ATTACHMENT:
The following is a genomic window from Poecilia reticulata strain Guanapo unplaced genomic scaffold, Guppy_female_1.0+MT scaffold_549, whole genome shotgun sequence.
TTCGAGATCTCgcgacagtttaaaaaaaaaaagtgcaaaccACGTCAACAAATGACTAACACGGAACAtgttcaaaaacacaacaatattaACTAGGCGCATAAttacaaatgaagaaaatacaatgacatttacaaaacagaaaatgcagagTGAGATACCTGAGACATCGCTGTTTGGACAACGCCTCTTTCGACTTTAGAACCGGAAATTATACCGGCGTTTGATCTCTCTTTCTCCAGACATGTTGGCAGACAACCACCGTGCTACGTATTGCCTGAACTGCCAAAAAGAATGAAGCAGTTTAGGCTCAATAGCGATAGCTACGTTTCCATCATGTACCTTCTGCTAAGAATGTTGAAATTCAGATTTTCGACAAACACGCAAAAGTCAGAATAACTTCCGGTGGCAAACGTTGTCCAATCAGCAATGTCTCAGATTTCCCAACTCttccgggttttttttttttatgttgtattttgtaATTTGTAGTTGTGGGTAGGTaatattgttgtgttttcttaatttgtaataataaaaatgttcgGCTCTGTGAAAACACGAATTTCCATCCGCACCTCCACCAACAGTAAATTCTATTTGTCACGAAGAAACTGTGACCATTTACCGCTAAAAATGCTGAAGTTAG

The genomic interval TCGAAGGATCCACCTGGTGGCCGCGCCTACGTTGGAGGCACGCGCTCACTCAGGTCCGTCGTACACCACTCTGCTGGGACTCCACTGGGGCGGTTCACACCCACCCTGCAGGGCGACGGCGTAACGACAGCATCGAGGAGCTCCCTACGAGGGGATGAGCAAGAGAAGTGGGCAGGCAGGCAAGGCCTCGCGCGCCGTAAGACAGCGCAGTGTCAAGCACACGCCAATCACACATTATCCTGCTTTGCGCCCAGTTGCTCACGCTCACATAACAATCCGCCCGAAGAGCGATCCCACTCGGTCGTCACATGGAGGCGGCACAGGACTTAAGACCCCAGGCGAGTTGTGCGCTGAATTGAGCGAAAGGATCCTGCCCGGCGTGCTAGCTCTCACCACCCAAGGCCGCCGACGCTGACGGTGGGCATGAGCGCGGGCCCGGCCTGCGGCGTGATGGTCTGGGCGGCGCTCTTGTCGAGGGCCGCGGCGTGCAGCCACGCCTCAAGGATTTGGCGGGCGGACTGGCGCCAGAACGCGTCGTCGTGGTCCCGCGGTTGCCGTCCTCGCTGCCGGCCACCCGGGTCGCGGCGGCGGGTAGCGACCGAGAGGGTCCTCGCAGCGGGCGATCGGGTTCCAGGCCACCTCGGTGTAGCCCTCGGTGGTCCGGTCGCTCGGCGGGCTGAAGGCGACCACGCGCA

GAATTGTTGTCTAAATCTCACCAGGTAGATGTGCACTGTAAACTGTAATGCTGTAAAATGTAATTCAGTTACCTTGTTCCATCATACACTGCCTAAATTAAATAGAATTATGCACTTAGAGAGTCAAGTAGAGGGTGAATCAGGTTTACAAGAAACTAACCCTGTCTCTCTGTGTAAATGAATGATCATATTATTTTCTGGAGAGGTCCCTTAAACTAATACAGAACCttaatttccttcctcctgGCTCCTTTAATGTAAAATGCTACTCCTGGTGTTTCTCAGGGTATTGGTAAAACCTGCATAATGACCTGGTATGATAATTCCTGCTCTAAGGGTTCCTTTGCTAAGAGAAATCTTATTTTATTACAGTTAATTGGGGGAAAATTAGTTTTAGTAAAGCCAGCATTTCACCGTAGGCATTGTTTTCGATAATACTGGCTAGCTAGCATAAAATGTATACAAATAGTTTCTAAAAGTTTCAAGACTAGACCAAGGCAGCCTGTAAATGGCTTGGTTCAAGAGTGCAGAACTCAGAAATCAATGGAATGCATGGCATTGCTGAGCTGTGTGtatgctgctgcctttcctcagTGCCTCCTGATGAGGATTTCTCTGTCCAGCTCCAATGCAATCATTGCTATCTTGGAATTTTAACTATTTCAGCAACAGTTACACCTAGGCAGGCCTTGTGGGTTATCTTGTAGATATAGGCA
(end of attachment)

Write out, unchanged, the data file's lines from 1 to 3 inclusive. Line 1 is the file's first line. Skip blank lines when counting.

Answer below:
The following is a genomic window from Poecilia reticulata strain Guanapo unplaced genomic scaffold, Guppy_female_1.0+MT scaffold_549, whole genome shotgun sequence.
TTCGAGATCTCgcgacagtttaaaaaaaaaaagtgcaaaccACGTCAACAAATGACTAACACGGAACAtgttcaaaaacacaacaatattaACTAGGCGCATAAttacaaatgaagaaaatacaatgacatttacaaaacagaaaatgcagagTGAGATACCTGAGACATCGCTGTTTGGACAACGCCTCTTTCGACTTTAGAACCGGAAATTATACCGGCGTTTGATCTCTCTTTCTCCAGACATGTTGGCAGACAACCACCGTGCTACGTATTGCCTGAACTGCCAAAAAGAATGAAGCAGTTTAGGCTCAATAGCGATAGCTACGTTTCCATCATGTACCTTCTGCTAAGAATGTTGAAATTCAGATTTTCGACAAACACGCAAAAGTCAGAATAACTTCCGGTGGCAAACGTTGTCCAATCAGCAATGTCTCAGATTTCCCAACTCttccgggttttttttttttatgttgtattttgtaATTTGTAGTTGTGGGTAGGTaatattgttgtgttttcttaatttgtaataataaaaatgttcgGCTCTGTGAAAACACGAATTTCCATCCGCACCTCCACCAACAGTAAATTCTATTTGTCACGAAGAAACTGTGACCATTTACCGCTAAAAATGCTGAAGTTAG

The genomic interval TCGAAGGATCCACCTGGTGGCCGCGCCTACGTTGGAGGCACGCGCTCACTCAGGTCCGTCGTACACCACTCTGCTGGGACTCCACTGGGGCGGTTCACACCCACCCTGCAGGGCGACGGCGTAACGACAGCATCGAGGAGCTCCCTACGAGGGGATGAGCAAGAGAAGTGGGCAGGCAGGCAAGGCCTCGCGCGCCGTAAGACAGCGCAGTGTCAAGCACACGCCAATCACACATTATCCTGCTTTGCGCCCAGTTGCTCACGCTCACATAACAATCCGCCCGAAGAGCGATCCCACTCGGTCGTCACATGGAGGCGGCACAGGACTTAAGACCCCAGGCGAGTTGTGCGCTGAATTGAGCGAAAGGATCCTGCCCGGCGTGCTAGCTCTCACCACCCAAGGCCGCCGACGCTGACGGTGGGCATGAGCGCGGGCCCGGCCTGCGGCGTGATGGTCTGGGCGGCGCTCTTGTCGAGGGCCGCGGCGTGCAGCCACGCCTCAAGGATTTGGCGGGCGGACTGGCGCCAGAACGCGTCGTCGTGGTCCCGCGGTTGCCGTCCTCGCTGCCGGCCACCCGGGTCGCGGCGGCGGGTAGCGACCGAGAGGGTCCTCGCAGCGGGCGATCGGGTTCCAGGCCACCTCGGTGTAGCCCTCGGTGGTCCGGTCGCTCGGCGGGCTGAAGGCGACCACGCGCA